Wednesday, November 3, 2010

Understanding Capital Gains (ISR) Tax in Mexico

Welcome to a topic that no one likes to think about, but everyone wants to know about -- Capital Gains Tax in Mexico!

There is much confusion surrounding the topic, and it exists is for good reason.  The tax codes have been changing and subject to gray areas/interpretation.

Major changes were effected in 2007 and more reforms have just recently been passed.  There have been some important and big changes in the tax law that have taken effect January 1, 2010.  The aim of this article is to explain these changes and reforms.   [In light of all of the recent changes, be sure that as you surf the net for info on this topic, the sites you are reading have current information.  There is a lot of outdated info out there.]

IMPORTANT:  This scope of this article covers residential properties owned in a deed or in fideicomiso.  Commercial and rural properties, and/or those owned by a Mexican Corporation are subject to a different set of tax codes!!

What is the Capital Gains Tax?
 The Capital Gains Tax in Mexico is a Federal Tax known as Impuesto Sobre La Renta (ISR).  
  • More accurately, ISR is an income tax (not a capital gains tax), as it is assessed like any other income to an individual.  
  • It cannot be rolled over into another investment as it can in the U.S. 
  • It is payable by the seller to the notary at the time of closing.  
So, rather than confuse or mislead, from here on out I will refer to this tax as "ISR" -- it's proper name.  This tax is assessed on the amount of income (or gain, which is where the confusion of terms arises) that is realized through the sale of a property.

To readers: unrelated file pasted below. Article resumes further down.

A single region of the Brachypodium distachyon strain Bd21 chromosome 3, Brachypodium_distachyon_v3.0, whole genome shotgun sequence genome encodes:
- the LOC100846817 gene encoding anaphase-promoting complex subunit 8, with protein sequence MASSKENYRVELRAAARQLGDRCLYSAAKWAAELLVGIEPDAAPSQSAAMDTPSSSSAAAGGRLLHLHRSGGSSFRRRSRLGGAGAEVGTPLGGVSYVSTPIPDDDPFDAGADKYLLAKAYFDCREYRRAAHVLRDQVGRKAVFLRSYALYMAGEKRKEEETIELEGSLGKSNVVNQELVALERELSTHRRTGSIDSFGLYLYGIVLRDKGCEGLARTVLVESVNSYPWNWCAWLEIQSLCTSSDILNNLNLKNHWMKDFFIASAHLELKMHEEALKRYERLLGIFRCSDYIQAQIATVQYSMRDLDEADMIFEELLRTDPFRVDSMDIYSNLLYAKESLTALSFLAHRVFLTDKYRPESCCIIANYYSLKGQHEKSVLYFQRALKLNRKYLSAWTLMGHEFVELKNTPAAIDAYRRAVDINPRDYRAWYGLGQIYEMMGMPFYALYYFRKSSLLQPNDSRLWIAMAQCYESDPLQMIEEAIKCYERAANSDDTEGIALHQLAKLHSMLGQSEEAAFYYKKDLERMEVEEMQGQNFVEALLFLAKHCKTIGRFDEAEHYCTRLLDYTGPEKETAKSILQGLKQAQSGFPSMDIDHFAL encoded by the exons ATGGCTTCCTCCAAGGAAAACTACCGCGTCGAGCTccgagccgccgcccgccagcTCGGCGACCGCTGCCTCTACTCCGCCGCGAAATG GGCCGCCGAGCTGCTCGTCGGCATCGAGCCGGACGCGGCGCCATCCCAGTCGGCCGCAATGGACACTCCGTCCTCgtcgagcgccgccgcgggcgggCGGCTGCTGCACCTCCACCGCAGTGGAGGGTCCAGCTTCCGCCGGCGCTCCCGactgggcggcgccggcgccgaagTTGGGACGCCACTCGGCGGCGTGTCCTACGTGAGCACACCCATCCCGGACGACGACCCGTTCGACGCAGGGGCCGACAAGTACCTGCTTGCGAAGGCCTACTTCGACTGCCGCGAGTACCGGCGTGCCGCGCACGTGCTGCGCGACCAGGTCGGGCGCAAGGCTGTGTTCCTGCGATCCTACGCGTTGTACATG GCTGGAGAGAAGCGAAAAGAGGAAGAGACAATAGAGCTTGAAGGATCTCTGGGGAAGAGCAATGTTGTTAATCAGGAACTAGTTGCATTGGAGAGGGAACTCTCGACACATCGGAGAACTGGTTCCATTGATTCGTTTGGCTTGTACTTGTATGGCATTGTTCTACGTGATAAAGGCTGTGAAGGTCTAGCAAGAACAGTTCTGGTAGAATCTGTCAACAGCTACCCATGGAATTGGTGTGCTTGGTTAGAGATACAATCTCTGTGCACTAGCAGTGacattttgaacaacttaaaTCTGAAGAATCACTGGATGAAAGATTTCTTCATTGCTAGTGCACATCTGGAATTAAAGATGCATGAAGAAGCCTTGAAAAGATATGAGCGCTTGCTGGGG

How is ISR Assessed?
The notary will make the following two calculations.  Whichever calculation is lower (and therefore more beneficial for the seller) will be used:
  1. 25% of the Gross Sale Price
  2. 30% of Income Received From the Sale
    • This amount increased from 28% to 30% as a result of the new 2010 tax reforms.  The percentage is scheduled to return to 28% in 2014, but by then it will be on the next President's watch and for him/her to decide whether to reduce the tax as scheduled.  
    • This option is most commonly the lower of the two values, and is therefore the most common formula for assessment.
    [NOTE:  There is also a state tax on income earned from the sale of property, but it is completely deductible from the federal ISR.  So, for the purposes of the discussion, it is not relevant.]

    How is ISR Calculated?
    • The income from the sale is calculated with the following method: 
    Recorded Sale Price - Adjusted Recorded Purchase Price = Income as the Result of the Sale
    • The ISR is calculated with the following method:
    Income as the Result of the Sale x 30% = ISR to be Paid by Seller, Less Any Applicable Deductions
    (As of now, the 30% ISR tax is scheduled to return to 28% in 2014.)

    Terms to Understand in the above formula for calculating income:
    1. Recorded Sale Price:  This is the value that will be recorded in the deed (escritura) at the time your property is sold. 
    2. Adjusted Recorded Purchase Price:  This is the value that was recorded in the escritura when you purchased the property that is adjusted for inflation by the notary.